More on Physician Suicide

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The Role of Hopelessness, Helplessness and Defeat

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Michael Lawrence Langan, M.D.

Boston, Massachusetts

Disrupted Physician


Although no reliable statistics yet exist, anecdotal reports suggest a marked rise inphysician suicide in recent years. From the reports I am receiving it is a lot more than the oft cited “medical school class” of 400 per year.

This necessitates an evaluation of predisposing risk factors such as substance abuse and depression, but also requires a critical examination of what external forces may be involved.  What acute and cumulative situational and psychosocial factors are involved in the descent from suicidal ideation to planning to completion?   What makes suicide a potential option for doctors and what acute events precipitate and trigger the final act?

Depression and Substance Abuse no Different from General Population

The prevalence of depression in physicians is close to that of the general population1,2 and, if one looks critically at the evidence based literature, substance abuse in medical professionals approximates that of the…

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4 Responses

  1. James Jeffrey Bradstreet MD

    Anti-vaccine doctor behind ‘dangerous’ autism therapy found dead.

    Family cries foul.



  2. Caring for Caregivers
    [Boards can improve engagement through support, recognition and education]

    Knowing why physicians disengage is essential to understanding the physician world and resulting attitudes and behaviors. Numerous articles and reports have pointed to the frequency and impact of stress and burnout on physicians, which affects more than 50 percent of the physician population, according to a 2012 Archives of Internal Medicine article.

    As we know, physicians make the worst patients. They are so driven that they either don’t recognize that they are working under stress, they ignore the fatigue or physical or emotional consequences or, if they do realize that they are stressed, they feel as though they can handle it themselves. Even when physicians recognize that they need help, many are reluctant to ask for it because of their egos and stoicism, a concern about perceptions of their competency or worries about confidentiality.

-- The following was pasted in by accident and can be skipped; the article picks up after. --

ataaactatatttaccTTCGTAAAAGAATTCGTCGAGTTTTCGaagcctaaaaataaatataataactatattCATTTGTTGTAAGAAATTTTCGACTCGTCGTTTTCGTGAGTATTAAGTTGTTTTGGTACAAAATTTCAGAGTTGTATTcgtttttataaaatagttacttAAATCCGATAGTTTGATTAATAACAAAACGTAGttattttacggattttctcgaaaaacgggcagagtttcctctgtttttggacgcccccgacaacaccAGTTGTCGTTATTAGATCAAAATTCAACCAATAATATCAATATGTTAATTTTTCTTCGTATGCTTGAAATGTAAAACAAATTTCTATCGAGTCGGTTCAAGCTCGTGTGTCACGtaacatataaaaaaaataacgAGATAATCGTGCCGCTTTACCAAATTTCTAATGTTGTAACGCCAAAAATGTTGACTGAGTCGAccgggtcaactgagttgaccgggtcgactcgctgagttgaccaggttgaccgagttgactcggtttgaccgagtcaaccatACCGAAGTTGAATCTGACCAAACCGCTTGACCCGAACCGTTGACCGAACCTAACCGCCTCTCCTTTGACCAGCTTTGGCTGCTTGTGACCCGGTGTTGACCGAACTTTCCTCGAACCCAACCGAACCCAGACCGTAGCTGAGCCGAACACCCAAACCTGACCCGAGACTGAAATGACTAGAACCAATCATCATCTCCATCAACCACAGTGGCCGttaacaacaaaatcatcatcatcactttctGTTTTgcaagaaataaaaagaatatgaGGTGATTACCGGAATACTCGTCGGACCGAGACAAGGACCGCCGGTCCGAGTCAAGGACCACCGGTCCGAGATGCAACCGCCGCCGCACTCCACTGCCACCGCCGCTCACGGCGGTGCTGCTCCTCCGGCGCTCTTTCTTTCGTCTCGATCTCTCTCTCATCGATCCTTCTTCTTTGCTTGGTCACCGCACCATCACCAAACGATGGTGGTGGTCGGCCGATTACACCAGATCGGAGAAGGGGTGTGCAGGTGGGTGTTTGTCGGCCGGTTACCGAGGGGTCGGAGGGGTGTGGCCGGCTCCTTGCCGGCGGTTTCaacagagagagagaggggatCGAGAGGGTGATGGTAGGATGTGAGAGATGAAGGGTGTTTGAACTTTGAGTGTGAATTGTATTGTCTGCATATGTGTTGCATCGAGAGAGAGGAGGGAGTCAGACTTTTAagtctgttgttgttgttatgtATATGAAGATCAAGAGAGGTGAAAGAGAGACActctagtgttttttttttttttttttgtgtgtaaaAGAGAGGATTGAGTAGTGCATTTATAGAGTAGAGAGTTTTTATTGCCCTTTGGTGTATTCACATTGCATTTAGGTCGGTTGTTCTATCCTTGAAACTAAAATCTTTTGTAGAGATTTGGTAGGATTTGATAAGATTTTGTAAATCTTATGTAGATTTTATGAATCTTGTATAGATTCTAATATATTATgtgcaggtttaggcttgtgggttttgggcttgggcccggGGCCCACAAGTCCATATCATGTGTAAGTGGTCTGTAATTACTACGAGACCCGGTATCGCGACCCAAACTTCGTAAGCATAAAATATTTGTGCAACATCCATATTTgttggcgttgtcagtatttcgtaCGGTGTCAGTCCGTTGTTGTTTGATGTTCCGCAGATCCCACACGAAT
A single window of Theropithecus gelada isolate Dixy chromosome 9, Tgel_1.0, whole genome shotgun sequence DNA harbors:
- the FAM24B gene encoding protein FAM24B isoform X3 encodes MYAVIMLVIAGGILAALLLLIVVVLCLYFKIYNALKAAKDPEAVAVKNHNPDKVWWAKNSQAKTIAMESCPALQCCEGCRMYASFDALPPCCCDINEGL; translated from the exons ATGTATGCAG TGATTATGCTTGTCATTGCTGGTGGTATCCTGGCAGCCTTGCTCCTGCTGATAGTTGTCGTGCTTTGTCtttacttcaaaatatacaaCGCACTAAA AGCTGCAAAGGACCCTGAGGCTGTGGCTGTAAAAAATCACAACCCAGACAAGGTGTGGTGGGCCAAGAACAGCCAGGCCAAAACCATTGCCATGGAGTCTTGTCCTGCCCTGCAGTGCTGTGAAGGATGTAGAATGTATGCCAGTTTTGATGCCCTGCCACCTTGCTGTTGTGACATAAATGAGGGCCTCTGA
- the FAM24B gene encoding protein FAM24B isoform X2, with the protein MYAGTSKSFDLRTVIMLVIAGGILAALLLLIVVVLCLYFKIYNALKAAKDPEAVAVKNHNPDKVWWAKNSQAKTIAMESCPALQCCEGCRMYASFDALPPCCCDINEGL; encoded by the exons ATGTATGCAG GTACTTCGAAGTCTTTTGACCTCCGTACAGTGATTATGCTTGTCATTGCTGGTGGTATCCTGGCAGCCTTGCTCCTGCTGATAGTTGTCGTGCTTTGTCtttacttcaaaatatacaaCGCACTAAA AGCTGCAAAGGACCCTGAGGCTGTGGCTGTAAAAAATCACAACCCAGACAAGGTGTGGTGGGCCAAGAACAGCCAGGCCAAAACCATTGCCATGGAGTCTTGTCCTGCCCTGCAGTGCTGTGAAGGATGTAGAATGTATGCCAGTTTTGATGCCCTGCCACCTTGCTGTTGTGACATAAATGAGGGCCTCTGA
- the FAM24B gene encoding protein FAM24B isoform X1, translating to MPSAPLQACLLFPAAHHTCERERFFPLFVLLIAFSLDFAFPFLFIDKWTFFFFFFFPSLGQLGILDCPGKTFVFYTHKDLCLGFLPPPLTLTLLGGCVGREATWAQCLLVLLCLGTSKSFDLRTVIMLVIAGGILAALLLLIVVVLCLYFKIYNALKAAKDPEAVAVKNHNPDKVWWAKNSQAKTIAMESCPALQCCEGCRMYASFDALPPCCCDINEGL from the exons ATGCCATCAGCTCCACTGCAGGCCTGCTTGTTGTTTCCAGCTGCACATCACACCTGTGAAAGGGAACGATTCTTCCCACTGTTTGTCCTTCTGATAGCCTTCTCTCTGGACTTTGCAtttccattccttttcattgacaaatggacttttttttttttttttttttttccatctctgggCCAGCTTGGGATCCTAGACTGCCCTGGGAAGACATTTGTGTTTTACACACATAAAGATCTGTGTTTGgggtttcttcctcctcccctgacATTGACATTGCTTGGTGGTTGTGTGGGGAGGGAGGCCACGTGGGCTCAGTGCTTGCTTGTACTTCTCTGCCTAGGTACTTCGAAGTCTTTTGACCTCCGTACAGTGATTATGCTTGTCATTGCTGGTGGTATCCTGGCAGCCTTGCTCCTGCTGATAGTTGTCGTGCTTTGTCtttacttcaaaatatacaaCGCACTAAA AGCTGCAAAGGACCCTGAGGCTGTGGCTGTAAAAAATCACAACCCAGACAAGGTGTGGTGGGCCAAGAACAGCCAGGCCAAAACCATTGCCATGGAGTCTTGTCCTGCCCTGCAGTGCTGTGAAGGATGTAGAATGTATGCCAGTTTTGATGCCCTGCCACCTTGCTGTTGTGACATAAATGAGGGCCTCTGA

To address these situations, trustees and executives need to be more proactive in providing administrative and emotional support. This will help to keep physicians energized, satisfied and more engaged in the care delivery process. Many of these services can be provided internally through human resources, wellness committees and employee assistance programs or outsourced to vendors that specialize in these areas.

    Finally, trustees should take the time to acknowledge physicians’ efforts and recognize the time, effort and contributions they make. Simply ask them how they are, show them respect and thank them for the services they provide.

    Alan H. Rosenstein MD


  3. Physician Suicide Letters Answered Paperback
    [By Pamela Wible MD – Author]

    Dr. Wible exposes the pervasive and largely hidden medical culture of bullying, hazing, and abuse that claims the lives of countless medical students, doctors, and patients. Now—for the first time released to the public—here are private letters and last words from our doctors.

    Dr. David E. Marcinko MBA


    National Suicide Prevention Week 2020
    Dr. David E. Marcinko MBA


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